The dirt lot that cost taxpayers $764,000 sits on a grungy corner just outside Miami, strewn with slashed tires and beer cans and an official white sign, now covered with weeds, announcing Miami-Dade’s promise to the poor: Riverside Homes. Miami-Dade Housing Agency Funded Project.
Reporter Debbie Cenziper spent seven months investigating the Miami-Dade Housing Agency. Over the course of year, the Miami Herald published more than 30 stories, including seven major installments. Cenziper discovered that, “Aided by the agency’s longtime director, a cadre of developers made out, raking in millions of dollars for homes that have never been built. From Little Havana to Liberty City, they took the money but left only empty lots, with broken baby cribs and bags of trash where houses had been promised.”
Judges said: “Debbie Cenziper led a team of Miami Herald journalists on a well-planned project that exposed affordable-housing development fraud and expanded as the story expanded. It includes gut-wrenching personal stories, multimedia presentation, maps, charts, photos, sidebars, comment boxes, timelines, graphics, lists and more.”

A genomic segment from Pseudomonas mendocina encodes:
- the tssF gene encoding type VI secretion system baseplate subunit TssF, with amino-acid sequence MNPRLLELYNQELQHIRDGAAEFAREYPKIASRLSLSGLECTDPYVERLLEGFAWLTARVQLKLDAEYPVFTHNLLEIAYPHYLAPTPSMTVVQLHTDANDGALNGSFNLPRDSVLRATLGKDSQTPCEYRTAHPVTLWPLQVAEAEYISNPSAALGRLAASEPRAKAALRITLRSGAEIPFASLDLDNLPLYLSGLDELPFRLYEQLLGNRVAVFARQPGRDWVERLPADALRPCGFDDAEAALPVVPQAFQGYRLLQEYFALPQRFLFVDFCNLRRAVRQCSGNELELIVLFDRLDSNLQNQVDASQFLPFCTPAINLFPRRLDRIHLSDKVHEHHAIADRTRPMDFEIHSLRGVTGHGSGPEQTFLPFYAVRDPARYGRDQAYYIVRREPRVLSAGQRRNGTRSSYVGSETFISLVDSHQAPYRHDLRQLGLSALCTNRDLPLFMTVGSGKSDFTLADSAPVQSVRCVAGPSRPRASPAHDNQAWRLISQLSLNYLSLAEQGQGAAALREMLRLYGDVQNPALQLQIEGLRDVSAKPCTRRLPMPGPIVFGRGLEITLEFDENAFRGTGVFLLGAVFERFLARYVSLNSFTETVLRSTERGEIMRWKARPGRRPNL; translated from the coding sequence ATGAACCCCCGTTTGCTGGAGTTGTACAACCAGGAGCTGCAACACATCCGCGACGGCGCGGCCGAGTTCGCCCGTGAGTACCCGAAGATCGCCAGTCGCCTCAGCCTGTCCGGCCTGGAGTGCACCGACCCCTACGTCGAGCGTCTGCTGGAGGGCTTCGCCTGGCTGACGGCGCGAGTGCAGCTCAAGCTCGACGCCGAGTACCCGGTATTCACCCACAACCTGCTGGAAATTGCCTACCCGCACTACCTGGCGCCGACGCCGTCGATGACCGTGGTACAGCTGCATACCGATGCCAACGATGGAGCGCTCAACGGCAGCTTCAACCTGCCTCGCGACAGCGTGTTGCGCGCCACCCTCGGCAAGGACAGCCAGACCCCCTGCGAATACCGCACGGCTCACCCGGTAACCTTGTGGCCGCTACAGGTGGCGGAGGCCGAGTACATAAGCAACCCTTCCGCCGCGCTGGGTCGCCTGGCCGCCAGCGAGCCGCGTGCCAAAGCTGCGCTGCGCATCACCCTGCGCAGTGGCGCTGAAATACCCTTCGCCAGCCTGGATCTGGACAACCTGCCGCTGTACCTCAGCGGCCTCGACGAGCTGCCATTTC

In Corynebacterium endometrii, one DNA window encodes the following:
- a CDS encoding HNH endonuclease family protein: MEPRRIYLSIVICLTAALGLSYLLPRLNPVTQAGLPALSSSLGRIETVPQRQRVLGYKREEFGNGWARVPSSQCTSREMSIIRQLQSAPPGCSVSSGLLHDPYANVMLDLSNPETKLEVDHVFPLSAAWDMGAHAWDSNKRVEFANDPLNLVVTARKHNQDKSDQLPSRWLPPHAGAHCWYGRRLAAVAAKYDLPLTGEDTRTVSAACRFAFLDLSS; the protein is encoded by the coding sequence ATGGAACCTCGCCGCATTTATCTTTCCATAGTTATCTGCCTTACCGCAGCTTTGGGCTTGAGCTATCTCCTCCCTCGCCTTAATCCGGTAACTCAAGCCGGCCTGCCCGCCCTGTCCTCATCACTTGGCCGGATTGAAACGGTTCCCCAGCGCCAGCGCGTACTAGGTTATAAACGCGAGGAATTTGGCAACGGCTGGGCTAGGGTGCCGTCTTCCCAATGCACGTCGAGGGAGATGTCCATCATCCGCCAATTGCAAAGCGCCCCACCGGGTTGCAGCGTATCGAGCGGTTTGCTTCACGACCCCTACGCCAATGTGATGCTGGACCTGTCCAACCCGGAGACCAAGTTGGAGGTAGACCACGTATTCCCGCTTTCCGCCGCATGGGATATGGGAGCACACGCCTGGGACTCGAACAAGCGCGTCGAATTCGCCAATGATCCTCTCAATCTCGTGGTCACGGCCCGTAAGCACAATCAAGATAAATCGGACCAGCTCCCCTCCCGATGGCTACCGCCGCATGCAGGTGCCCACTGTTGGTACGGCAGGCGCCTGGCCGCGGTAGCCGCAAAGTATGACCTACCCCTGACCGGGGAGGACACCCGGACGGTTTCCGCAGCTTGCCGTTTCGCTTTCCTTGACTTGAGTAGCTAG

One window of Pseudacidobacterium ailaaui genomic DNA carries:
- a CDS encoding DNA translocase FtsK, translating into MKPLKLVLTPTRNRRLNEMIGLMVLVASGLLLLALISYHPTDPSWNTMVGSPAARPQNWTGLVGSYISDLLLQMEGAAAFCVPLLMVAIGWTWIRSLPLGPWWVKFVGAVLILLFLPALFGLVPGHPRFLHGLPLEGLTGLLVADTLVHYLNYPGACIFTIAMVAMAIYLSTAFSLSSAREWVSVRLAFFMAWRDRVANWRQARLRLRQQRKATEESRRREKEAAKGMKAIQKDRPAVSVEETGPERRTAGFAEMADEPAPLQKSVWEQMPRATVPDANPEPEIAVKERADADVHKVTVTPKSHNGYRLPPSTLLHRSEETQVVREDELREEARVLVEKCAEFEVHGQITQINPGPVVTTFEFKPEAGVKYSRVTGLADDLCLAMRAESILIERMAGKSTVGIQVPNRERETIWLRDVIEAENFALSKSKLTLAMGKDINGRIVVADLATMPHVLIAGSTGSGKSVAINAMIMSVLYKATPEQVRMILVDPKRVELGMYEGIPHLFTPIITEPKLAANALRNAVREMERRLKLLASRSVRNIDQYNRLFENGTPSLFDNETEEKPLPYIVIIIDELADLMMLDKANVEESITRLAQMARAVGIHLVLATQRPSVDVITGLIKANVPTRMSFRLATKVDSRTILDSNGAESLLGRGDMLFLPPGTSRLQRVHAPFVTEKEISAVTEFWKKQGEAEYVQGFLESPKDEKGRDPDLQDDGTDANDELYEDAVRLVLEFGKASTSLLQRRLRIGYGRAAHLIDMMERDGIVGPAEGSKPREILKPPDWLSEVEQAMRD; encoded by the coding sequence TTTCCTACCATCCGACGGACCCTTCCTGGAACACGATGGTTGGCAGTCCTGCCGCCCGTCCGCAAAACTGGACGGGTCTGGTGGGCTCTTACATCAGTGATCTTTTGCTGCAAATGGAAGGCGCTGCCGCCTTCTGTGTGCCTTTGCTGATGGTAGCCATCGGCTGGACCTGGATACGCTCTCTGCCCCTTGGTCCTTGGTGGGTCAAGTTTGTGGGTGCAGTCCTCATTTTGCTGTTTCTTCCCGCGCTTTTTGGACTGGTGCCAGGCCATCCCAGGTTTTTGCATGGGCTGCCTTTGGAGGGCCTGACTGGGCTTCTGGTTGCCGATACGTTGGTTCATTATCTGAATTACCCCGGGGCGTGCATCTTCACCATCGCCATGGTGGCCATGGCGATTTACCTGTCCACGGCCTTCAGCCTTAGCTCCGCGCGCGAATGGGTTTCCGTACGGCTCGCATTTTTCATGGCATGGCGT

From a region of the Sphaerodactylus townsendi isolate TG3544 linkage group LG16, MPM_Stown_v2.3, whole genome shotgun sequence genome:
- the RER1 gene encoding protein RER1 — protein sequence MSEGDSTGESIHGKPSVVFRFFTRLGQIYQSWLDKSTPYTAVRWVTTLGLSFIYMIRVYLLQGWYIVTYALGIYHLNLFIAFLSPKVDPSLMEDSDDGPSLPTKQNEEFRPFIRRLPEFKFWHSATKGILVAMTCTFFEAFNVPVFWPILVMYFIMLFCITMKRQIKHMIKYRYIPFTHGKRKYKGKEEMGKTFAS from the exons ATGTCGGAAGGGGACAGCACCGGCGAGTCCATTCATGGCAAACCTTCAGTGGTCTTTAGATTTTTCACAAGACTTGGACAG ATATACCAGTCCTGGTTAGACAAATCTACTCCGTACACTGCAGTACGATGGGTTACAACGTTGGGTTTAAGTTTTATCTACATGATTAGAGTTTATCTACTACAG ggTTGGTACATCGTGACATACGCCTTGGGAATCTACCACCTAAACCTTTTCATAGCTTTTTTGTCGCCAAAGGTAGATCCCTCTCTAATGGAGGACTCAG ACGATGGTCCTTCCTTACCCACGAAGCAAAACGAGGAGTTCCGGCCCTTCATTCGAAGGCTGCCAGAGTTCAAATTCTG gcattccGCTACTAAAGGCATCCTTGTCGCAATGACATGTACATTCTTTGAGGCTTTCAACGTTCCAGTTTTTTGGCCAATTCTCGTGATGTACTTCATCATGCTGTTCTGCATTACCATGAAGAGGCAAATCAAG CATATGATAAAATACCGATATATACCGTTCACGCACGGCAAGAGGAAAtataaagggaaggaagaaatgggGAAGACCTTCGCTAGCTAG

Executive Editor Tom Fielder pointed out, “‘House of Lies’” outraged Miami like few other scandals,” and he lauded Cenziper, who examined hundreds of original contracts, invoices, budgets and construction correspondence dating back a decade.
Judges enthused about the “profound corrective action this reporting spurred, including local and federal investigations, the arrest of the developer at the center of the scandal, and the dismissal of top housing officials.”
The overwhelming community response taught Cenziper “again … the importance of local watchdog reporting, especially at regional newspapers.”
“Throughout the reporting,” Fielder added, “Cenziper never lost sight of the people most affected: the working poor.”